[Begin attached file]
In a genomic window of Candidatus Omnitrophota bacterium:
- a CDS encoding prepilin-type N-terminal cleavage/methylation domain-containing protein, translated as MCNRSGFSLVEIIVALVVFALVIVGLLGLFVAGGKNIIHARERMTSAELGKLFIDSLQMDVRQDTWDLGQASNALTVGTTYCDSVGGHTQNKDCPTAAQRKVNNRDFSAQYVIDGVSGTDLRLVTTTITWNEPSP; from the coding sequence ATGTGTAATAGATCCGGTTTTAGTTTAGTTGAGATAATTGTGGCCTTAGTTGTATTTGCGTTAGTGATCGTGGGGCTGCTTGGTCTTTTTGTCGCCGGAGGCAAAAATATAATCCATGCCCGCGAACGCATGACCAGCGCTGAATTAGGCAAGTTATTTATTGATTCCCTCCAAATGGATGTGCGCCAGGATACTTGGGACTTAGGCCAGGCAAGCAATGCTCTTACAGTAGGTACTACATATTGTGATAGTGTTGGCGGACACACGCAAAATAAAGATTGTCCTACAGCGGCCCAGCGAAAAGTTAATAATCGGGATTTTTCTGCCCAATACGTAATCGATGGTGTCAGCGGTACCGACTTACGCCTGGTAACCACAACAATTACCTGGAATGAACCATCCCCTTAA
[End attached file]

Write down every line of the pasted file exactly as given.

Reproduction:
In a genomic window of Candidatus Omnitrophota bacterium:
- a CDS encoding prepilin-type N-terminal cleavage/methylation domain-containing protein, translated as MCNRSGFSLVEIIVALVVFALVIVGLLGLFVAGGKNIIHARERMTSAELGKLFIDSLQMDVRQDTWDLGQASNALTVGTTYCDSVGGHTQNKDCPTAAQRKVNNRDFSAQYVIDGVSGTDLRLVTTTITWNEPSP; from the coding sequence ATGTGTAATAGATCCGGTTTTAGTTTAGTTGAGATAATTGTGGCCTTAGTTGTATTTGCGTTAGTGATCGTGGGGCTGCTTGGTCTTTTTGTCGCCGGAGGCAAAAATATAATCCATGCCCGCGAACGCATGACCAGCGCTGAATTAGGCAAGTTATTTATTGATTCCCTCCAAATGGATGTGCGCCAGGATACTTGGGACTTAGGCCAGGCAAGCAATGCTCTTACAGTAGGTACTACATATTGTGATAGTGTTGGCGGACACACGCAAAATAAAGATTGTCCTACAGCGGCCCAGCGAAAAGTTAATAATCGGGATTTTTCTGCCCAATACGTAATCGATGGTGTCAGCGGTACCGACTTACGCCTGGTAACCACAACAATTACCTGGAATGAACCATCCCCTTAA